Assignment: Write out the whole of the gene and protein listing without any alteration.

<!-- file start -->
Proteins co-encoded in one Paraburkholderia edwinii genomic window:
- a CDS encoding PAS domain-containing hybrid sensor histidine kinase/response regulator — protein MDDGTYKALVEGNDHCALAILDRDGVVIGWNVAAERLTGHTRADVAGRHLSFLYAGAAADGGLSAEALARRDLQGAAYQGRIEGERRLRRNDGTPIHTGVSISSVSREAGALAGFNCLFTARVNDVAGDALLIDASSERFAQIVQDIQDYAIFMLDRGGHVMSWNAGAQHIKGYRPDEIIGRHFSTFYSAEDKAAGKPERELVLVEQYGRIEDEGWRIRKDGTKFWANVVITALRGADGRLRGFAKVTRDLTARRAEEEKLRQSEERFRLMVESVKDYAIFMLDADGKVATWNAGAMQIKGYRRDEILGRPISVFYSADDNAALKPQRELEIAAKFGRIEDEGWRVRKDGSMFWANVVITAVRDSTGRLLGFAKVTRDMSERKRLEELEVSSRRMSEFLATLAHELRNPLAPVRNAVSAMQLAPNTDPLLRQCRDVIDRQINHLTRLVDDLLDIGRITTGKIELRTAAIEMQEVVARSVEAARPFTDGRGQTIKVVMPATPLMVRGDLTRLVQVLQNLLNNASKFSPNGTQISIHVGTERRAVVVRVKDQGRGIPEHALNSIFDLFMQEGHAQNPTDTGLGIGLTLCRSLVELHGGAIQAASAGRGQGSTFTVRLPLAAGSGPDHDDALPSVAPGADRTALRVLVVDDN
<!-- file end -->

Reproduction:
Proteins co-encoded in one Paraburkholderia edwinii genomic window:
- a CDS encoding PAS domain-containing hybrid sensor histidine kinase/response regulator — protein MDDGTYKALVEGNDHCALAILDRDGVVIGWNVAAERLTGHTRADVAGRHLSFLYAGAAADGGLSAEALARRDLQGAAYQGRIEGERRLRRNDGTPIHTGVSISSVSREAGALAGFNCLFTARVNDVAGDALLIDASSERFAQIVQDIQDYAIFMLDRGGHVMSWNAGAQHIKGYRPDEIIGRHFSTFYSAEDKAAGKPERELVLVEQYGRIEDEGWRIRKDGTKFWANVVITALRGADGRLRGFAKVTRDLTARRAEEEKLRQSEERFRLMVESVKDYAIFMLDADGKVATWNAGAMQIKGYRRDEILGRPISVFYSADDNAALKPQRELEIAAKFGRIEDEGWRVRKDGSMFWANVVITAVRDSTGRLLGFAKVTRDMSERKRLEELEVSSRRMSEFLATLAHELRNPLAPVRNAVSAMQLAPNTDPLLRQCRDVIDRQINHLTRLVDDLLDIGRITTGKIELRTAAIEMQEVVARSVEAARPFTDGRGQTIKVVMPATPLMVRGDLTRLVQVLQNLLNNASKFSPNGTQISIHVGTERRAVVVRVKDQGRGIPEHALNSIFDLFMQEGHAQNPTDTGLGIGLTLCRSLVELHGGAIQAASAGRGQGSTFTVRLPLAAGSGPDHDDALPSVAPGADRTALRVLVVDDN